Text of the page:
‘Mean Girls’ the movie was a fiction too close to home.
Though we wish otherwise, everything depicted in that movie is accurate and very present in the school hallways.
There is always a status quo that teenagers think they have to live by to steer clear from the path these mean girls walk.
You are either popular by being one of the mean girls or you’re a wallflower.
In a lot of cartoons, bullies are played by boys. You’d be surprised how vicious and cruel girl bullies can be. Boys may be better pranksters, but girls destroy other girls by words and words cut very deep.
What can we do as moms to help get rid of this tyrannical behavior milling about in a supposedly “safe place” we call the school?
We raise kind girls.
Of course, you do expect your daughter to be one of the kind girls but here’s a reality check mom: you don’t know what goes behind their closed bedroom door.
Few Tips How to Raise Kind Girls
1. Be the RIGHT Role Model
You may not believe it, but it is 100% true the young ones COPY what the old ones do.
If you’re starting to see symptoms of your daughter morphing into a mean girl, ask yourself this question, “Am I the RIGHT role model?”
It doesn’t matter what good values you teach your daughter. If you act in contrast to what you’re teaching her, she’ll never buy it.
First and foremost, you are her mom before her friend. You’re being a great friend to her comes second to your being a great parent.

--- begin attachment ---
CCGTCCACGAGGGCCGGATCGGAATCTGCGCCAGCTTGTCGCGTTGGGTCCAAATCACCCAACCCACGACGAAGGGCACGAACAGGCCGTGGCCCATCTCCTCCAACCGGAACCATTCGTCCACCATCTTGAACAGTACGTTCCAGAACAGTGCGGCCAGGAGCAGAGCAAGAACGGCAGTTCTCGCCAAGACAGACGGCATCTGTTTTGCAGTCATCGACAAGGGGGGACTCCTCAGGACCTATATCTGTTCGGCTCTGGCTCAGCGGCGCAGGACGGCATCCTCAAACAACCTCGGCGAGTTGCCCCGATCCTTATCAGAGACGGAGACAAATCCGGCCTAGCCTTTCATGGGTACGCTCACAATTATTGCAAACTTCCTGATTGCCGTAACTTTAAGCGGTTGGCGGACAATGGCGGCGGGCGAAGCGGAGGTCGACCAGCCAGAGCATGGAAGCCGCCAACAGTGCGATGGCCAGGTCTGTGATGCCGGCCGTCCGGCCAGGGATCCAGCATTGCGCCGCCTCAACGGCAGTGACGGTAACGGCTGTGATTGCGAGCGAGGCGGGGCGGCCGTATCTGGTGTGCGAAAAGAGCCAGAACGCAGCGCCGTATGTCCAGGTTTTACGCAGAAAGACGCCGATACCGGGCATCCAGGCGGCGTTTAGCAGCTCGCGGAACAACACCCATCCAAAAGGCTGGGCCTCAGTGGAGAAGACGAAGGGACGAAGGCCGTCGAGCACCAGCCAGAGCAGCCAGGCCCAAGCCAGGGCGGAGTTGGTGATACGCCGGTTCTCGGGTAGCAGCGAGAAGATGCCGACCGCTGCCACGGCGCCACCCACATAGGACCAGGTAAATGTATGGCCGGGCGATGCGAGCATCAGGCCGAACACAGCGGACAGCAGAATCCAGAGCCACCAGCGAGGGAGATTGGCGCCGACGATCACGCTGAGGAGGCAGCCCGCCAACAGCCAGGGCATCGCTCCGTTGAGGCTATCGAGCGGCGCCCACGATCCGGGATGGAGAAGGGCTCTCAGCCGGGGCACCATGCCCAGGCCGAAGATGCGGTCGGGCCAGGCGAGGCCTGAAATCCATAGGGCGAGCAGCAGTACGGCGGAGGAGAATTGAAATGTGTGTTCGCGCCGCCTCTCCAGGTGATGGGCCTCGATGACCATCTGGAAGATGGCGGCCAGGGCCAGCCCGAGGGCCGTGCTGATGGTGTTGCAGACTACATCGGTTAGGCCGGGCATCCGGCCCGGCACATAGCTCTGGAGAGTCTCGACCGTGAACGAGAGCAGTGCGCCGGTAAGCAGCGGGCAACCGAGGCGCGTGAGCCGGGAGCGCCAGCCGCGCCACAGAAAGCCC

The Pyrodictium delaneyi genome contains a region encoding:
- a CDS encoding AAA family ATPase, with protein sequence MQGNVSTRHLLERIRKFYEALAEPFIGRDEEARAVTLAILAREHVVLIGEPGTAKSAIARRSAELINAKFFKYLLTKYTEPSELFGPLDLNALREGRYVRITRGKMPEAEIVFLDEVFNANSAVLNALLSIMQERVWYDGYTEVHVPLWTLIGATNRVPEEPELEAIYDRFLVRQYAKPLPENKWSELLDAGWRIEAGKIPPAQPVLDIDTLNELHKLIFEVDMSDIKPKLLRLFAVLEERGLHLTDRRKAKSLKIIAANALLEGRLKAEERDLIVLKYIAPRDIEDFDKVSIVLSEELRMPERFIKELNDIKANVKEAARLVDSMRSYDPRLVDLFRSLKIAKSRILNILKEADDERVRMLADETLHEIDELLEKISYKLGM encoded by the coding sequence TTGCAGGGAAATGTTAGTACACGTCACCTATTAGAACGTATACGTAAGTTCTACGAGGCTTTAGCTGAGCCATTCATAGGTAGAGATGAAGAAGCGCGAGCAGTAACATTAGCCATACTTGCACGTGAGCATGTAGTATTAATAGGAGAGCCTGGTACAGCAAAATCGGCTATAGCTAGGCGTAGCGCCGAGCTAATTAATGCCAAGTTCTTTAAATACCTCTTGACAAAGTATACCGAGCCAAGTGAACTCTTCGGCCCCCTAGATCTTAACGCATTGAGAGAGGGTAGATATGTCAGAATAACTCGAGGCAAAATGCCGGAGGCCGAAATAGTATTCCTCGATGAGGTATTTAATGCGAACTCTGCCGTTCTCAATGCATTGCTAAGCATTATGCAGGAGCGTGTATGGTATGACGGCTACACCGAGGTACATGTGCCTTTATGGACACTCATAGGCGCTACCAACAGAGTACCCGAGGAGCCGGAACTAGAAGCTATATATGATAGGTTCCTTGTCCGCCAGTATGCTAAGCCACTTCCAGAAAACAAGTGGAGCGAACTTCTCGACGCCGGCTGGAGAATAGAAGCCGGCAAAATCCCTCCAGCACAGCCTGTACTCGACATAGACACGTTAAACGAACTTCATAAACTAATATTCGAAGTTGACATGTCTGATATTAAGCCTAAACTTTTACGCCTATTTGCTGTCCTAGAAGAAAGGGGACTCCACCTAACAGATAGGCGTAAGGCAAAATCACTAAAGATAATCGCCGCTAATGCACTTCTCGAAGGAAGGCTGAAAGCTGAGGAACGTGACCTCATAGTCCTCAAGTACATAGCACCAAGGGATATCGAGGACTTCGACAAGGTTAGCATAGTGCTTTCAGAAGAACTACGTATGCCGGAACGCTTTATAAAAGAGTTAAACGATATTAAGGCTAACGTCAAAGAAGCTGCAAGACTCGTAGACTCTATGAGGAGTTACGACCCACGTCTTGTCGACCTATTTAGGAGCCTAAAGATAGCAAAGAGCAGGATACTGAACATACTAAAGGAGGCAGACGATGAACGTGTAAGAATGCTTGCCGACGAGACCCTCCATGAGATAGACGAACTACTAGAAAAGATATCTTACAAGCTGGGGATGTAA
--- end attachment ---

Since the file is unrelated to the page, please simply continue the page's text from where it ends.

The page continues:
2. Teach them GOSSIP is TOXIC
Gossip is the root of all drama in school. Someone said something about someone and then it spreads like wildfire. Next thing you know, a desperate student has taken his/her life.
Gossip is toxic.
As parents, we need to instill in our children’s minds that talking bad about a person behind their back works hand in hand with karma even you don’t completely believe it.
It’s a cycle. You speak of someone, and they take revenge by talking bad about you, and it goes back and forth until one breaks.
But just like I’ve stressed on the first point, be the RIGHT role model. If your daughter sees you or hears you gossiping with another mom about how a working mom is more interested in her career than her kid’s stage play, she would think it’s okay.
You are a hero in your daughter’s eyes. Live by it.
3. Teach her to be an ‘INCLUDER’
Being an ‘includer’ means you don’t choose your crowd based on race, popularity or looks. You accept anyone and everyone into your group. You don’t care whether this person is quiet, a jock, a brainiac or even the school bully.
The ‘includer’ becomes an ‘influencer’ instead of an ‘influencee’.
Now it takes a lot of character building to be an ‘includer’. Usually, an ‘includer’ would have to feel rejection before she can be open to including unusual people into her crowd.
An ‘includer’ does not have a particular genre when it comes to cliques but is friends with every kind of kid in school.
Of course, you have to teach your daughter to be wary of others and be very observant. We don’t want our daughters to get mixed up in illegal things but be open to the fact that our girls might bring about a change into those who are involved in substances.
4. Teach her the meaning of RESPECT
It’s not only our daughters that have to learn respect. Even our boys do.
Teaching your daughter a different perspective of respect is nothing short of a parent’s job. Teach her to respect the individuality of a person.
This is one of the main reasons why mean girls exist. They do not like the identity of a person because it does not conform to the standards they have placed on the social food chain. Thus, leading to a series of verbal abuse and self-esteem destruction.